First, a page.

Reviewed: October 2019
Released: 2019, Dr. Music Records
Reviewer: Kira Levine
Formed in Bayreuth, Germany, Nevaria are a symphonic metal band comprising of ex-Dawn of Destiny lead vocalist Tanja Schneider, keyboardist Markus Spiethaler, guitarist Kim Wölfel, bassist Kevin Deese, and drummer Alexander Dahlen. Finally Free is their eleven-track debut album, due for release through Dr. Music Records on the 25th of October, 2019.
‘Life’ starts off sounding very similar to Delain’s Stay Forever, vocally and also musically. It then evolves into something more unique when Markus’ unclean voice is introduced in its chorus.
The male backing vocals on ‘Raise Your Fist’ provide slight elements of thrash, contrasting well with Tanja’s. This fourth track is particularly triumphant in its music, the interplay between Alexander’s drumming, Kim’s riffs, and Kevin’s bass working extremely well in this instance.
Unlike its predecessor ‘Black & White’, which is acoustic in its beginning and at other times, ‘Control’ is acoustic throughout. It is the softest track on Finally Free, which allows its lyrics to really breathe and be heard. Schneider’s angelic vocals coupled with Spiethaler’s piano melodies provide an uplifting experience. Lines such as “If you’re weak and full of pain / just believe in your own strength / and you’ll never be alone / we are standing at your side” have a rather optimistic feel.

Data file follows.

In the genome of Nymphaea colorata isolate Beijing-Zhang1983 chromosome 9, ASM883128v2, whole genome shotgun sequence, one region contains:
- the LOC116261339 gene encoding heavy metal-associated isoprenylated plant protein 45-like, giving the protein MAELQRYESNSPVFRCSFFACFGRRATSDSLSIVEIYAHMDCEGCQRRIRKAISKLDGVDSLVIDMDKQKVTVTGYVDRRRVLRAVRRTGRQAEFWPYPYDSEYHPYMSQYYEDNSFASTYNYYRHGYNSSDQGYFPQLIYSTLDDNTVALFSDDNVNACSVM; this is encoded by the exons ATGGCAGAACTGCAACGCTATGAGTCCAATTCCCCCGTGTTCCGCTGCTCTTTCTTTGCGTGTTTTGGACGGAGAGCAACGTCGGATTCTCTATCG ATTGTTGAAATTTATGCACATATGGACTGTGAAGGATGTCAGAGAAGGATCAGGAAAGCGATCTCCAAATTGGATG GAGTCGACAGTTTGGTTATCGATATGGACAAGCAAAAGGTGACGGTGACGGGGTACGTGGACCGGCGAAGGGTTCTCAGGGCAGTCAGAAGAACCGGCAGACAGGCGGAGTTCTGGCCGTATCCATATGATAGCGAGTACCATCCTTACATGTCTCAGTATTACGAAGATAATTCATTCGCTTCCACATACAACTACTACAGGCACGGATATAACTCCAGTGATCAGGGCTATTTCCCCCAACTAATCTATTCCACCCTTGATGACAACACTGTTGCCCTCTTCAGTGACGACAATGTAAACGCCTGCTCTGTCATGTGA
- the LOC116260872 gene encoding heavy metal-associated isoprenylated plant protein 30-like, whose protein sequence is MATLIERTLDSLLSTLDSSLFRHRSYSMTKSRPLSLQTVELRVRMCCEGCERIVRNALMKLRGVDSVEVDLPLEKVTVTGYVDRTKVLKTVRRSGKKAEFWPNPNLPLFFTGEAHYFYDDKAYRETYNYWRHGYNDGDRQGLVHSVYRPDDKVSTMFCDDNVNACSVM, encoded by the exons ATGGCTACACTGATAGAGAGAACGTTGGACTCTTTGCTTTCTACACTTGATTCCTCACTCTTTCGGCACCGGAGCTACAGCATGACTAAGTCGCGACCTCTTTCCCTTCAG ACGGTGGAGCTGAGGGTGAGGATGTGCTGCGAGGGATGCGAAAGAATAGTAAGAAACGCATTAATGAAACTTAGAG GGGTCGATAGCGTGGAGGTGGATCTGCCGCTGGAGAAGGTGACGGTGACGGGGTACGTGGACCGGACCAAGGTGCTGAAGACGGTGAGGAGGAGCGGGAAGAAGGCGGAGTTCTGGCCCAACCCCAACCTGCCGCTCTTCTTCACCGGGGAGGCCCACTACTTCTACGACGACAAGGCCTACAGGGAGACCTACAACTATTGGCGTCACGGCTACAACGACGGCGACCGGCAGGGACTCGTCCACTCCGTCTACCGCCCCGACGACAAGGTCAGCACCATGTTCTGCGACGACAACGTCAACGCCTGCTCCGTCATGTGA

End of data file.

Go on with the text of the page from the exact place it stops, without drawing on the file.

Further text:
Final offering ‘Anyway’ leaps right into its vocals. It would have been interesting to hear an instrumental intro here, as there are some great hooks and melodies throughout this last song. Just over two minutes in, a great solo from Wölfel really defines track eleven as an ending song.
Each of the songs are quite individual, and the track-to-track transitions are not as smooth as they could be. This does not disturb the overall listening experience, but is something that cannot be faulted in their symphonic metal contemporaries such as Delain, Within Temptation, and Xandria. While not bringing huge epic and grandiose choral/operatic elements like bands such as Epica and Nightwish do, it is a well-written album that is recommended for fans of female-fronted symphonic metal and an accessible listen for prospective listeners of the genre.